So how did this happen? First, the facts. Any deal with China, as the past has shown, is not certain until it’s executed on the ground. By all accounts, the deal was firmed up three to four days ago but the execution process started on Wednesday with armoured tanks being withdrawn by both sides near Rezang La and Rechin La.
The Infantry columns still remain on these heights and they will move out gradually. The big picture is that if all goes according to plan, the entire withdrawal process should be completed in two weeks or so. But let’s also be clear that mutual distrust continues to inform the ground situation, hence verification processes will be granular and tricky.
Nevertheless, from an Indian standpoint, the deal is a good one. It shows that its strategy to stand up to China worked. And for that reason, it’s important to reflect on how China was finally compelled to negotiate on restoring the status quo ante of April 2020.
India responded to the Chinese march-up to its frontiers on three key fronts — military, economic and political. And each of them combined to produce a situation, where the only option left for Beijing was to either escalate matters militarily or retain troop deployments at the risk of it becoming a live justification of creating a multi-country anti-China military combine.
But for that to happen, India had to be militarily well positioned on ground to convey that it can hold off the Chinese army. And that happened through the military action of August 29-30. Indian troops went ahead and physically captured the heights of Rezang La, Rechin La, Mokhpari, Muggar Hill and Gurung Hill.
Now, these heights overlook the route through which China entered into the Chushul area of Ladakh in 1962. By occupying these heights, India had a clear sight of Chinese camps as well as its supply routes that could, if need be, interdicted.
For its part, China also responded by deploying troops close to Indian positions on these heights in a bid to neutralise this tactical advantage. Gradually, over the last few months, the troops from both sides were interlocked, with distances between them down to 75-100 metres at some places.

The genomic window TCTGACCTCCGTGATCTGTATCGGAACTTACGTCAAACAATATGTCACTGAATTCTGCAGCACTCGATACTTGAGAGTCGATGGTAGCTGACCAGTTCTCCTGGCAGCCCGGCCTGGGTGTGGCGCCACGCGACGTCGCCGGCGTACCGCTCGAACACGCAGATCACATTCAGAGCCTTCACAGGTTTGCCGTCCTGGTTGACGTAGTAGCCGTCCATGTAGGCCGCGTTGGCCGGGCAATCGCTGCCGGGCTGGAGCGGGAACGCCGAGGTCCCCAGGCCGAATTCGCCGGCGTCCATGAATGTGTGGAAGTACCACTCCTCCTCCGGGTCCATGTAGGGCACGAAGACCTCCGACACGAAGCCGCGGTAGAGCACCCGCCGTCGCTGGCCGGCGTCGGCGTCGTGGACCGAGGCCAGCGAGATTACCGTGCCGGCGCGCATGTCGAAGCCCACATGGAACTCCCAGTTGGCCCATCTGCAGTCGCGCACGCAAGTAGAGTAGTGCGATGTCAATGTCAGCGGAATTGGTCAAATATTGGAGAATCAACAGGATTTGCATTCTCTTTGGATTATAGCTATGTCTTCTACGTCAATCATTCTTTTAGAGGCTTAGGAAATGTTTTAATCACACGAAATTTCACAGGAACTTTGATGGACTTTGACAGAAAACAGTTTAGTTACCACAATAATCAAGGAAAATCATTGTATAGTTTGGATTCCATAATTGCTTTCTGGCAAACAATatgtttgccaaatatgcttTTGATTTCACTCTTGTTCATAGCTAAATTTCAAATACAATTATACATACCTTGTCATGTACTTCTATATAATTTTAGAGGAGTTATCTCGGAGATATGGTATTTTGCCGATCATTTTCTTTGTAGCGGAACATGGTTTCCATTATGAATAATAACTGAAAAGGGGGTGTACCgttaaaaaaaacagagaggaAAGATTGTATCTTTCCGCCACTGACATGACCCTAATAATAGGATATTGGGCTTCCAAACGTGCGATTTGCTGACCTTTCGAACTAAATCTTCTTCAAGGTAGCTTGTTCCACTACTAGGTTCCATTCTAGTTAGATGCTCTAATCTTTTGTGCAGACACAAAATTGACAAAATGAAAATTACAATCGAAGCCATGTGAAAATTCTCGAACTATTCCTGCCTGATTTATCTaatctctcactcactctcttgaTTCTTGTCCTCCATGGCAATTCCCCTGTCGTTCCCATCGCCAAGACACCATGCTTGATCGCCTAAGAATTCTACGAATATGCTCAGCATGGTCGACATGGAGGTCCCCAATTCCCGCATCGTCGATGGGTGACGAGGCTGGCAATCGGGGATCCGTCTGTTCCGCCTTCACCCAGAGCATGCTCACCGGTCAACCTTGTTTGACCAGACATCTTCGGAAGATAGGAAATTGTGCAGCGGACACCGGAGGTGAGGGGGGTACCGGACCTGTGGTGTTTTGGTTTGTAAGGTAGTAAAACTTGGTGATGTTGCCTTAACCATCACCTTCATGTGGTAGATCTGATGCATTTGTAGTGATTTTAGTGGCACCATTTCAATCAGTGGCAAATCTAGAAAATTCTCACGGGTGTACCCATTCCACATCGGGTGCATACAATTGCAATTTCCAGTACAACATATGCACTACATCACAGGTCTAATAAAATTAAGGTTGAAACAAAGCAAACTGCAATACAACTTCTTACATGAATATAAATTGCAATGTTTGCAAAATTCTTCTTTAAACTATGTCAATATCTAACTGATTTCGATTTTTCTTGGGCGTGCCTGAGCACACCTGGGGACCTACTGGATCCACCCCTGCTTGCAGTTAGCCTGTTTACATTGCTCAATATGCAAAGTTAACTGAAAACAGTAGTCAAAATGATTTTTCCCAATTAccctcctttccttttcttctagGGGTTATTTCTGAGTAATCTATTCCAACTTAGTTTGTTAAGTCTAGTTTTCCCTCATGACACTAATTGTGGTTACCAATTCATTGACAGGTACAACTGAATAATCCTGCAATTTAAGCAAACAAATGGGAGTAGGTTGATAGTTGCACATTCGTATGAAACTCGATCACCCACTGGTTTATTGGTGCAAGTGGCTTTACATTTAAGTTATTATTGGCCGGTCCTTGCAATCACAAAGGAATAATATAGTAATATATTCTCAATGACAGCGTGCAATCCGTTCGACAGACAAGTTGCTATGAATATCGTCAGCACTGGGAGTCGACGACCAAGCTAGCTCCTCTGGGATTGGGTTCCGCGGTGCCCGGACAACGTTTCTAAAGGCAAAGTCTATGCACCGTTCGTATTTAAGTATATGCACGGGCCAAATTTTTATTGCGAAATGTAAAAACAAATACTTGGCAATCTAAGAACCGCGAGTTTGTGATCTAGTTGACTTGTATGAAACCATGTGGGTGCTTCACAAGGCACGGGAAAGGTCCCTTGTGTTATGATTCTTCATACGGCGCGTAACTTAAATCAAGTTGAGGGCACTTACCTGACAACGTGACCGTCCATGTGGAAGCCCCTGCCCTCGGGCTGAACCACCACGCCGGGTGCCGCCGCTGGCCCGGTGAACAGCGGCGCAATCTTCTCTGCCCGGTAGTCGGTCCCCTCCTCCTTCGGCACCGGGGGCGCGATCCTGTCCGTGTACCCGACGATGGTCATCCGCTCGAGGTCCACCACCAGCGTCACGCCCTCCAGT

So, essentially, what existed was now a military stalemate. If China had a larger military presence, India had gained tactical advantage. What China had probably not factored in was the Indian intent to deploy at these heights through the winter months.
As this situation played out, India expanded its response to the economic arena, breaking the old bilateral understanding that differences arising from the boundary dispute will not be allowed to influence the rest of the relationship. India chose its areas well, especially on the digital side where China had big penetration plans.
India began to signal intent on decoupling of its economic relationship with China through careful recalibration of its domestic policies. And that achieved traction in other countries as well. India managed to ensure that all its key military suppliers — US, Russia, France, Israel among others — did not falter. On the contrary, most of them were cooperative, with the US even letting open its inventory for crucial winter clothing. It also gave China a peek into what possibilities may emerge from the strengthening of the Quad. The Biden transition did not alter that sentiment in Washington.
With no gain in sight and military escalation fraught with dangerous consequences, besides all the international opprobrium it would invite, China had to budge.
But that said, China has left India seriously warned. Also, India has now clearly emerged in Beijing’s eyes as the one immediate adversary who will not concede to China’s political will for economic and commercial reasons. That means new contours of conflict have been drawn for the future, which is why India must prepare, redouble efforts to build its border infrastructure and narrow the gap as fast as possible.